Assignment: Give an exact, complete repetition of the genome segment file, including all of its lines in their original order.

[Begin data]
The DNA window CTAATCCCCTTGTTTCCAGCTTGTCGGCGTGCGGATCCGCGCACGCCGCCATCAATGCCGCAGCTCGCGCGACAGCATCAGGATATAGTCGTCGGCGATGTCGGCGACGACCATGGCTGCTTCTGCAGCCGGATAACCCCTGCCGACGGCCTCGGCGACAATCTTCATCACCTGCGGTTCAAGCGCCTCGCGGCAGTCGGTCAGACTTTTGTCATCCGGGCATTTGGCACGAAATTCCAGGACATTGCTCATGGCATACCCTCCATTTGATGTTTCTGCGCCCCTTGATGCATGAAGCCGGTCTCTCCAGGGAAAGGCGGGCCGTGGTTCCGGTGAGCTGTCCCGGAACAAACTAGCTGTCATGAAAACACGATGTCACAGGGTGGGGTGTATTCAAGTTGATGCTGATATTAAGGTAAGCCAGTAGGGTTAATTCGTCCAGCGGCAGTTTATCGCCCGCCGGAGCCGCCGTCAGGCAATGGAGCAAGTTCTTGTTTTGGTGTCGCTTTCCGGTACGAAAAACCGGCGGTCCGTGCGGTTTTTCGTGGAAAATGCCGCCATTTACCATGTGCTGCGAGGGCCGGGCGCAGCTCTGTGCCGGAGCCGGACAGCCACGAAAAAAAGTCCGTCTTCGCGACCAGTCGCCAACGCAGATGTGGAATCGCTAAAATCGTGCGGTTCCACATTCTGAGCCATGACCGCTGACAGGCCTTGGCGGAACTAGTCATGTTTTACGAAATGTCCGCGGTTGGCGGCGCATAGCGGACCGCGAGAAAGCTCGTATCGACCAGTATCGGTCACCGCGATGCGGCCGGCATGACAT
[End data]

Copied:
The DNA window CTAATCCCCTTGTTTCCAGCTTGTCGGCGTGCGGATCCGCGCACGCCGCCATCAATGCCGCAGCTCGCGCGACAGCATCAGGATATAGTCGTCGGCGATGTCGGCGACGACCATGGCTGCTTCTGCAGCCGGATAACCCCTGCCGACGGCCTCGGCGACAATCTTCATCACCTGCGGTTCAAGCGCCTCGCGGCAGTCGGTCAGACTTTTGTCATCCGGGCATTTGGCACGAAATTCCAGGACATTGCTCATGGCATACCCTCCATTTGATGTTTCTGCGCCCCTTGATGCATGAAGCCGGTCTCTCCAGGGAAAGGCGGGCCGTGGTTCCGGTGAGCTGTCCCGGAACAAACTAGCTGTCATGAAAACACGATGTCACAGGGTGGGGTGTATTCAAGTTGATGCTGATATTAAGGTAAGCCAGTAGGGTTAATTCGTCCAGCGGCAGTTTATCGCCCGCCGGAGCCGCCGTCAGGCAATGGAGCAAGTTCTTGTTTTGGTGTCGCTTTCCGGTACGAAAAACCGGCGGTCCGTGCGGTTTTTCGTGGAAAATGCCGCCATTTACCATGTGCTGCGAGGGCCGGGCGCAGCTCTGTGCCGGAGCCGGACAGCCACGAAAAAAAGTCCGTCTTCGCGACCAGTCGCCAACGCAGATGTGGAATCGCTAAAATCGTGCGGTTCCACATTCTGAGCCATGACCGCTGACAGGCCTTGGCGGAACTAGTCATGTTTTACGAAATGTCCGCGGTTGGCGGCGCATAGCGGACCGCGAGAAAGCTCGTATCGACCAGTATCGGTCACCGCGATGCGGCCGGCATGACAT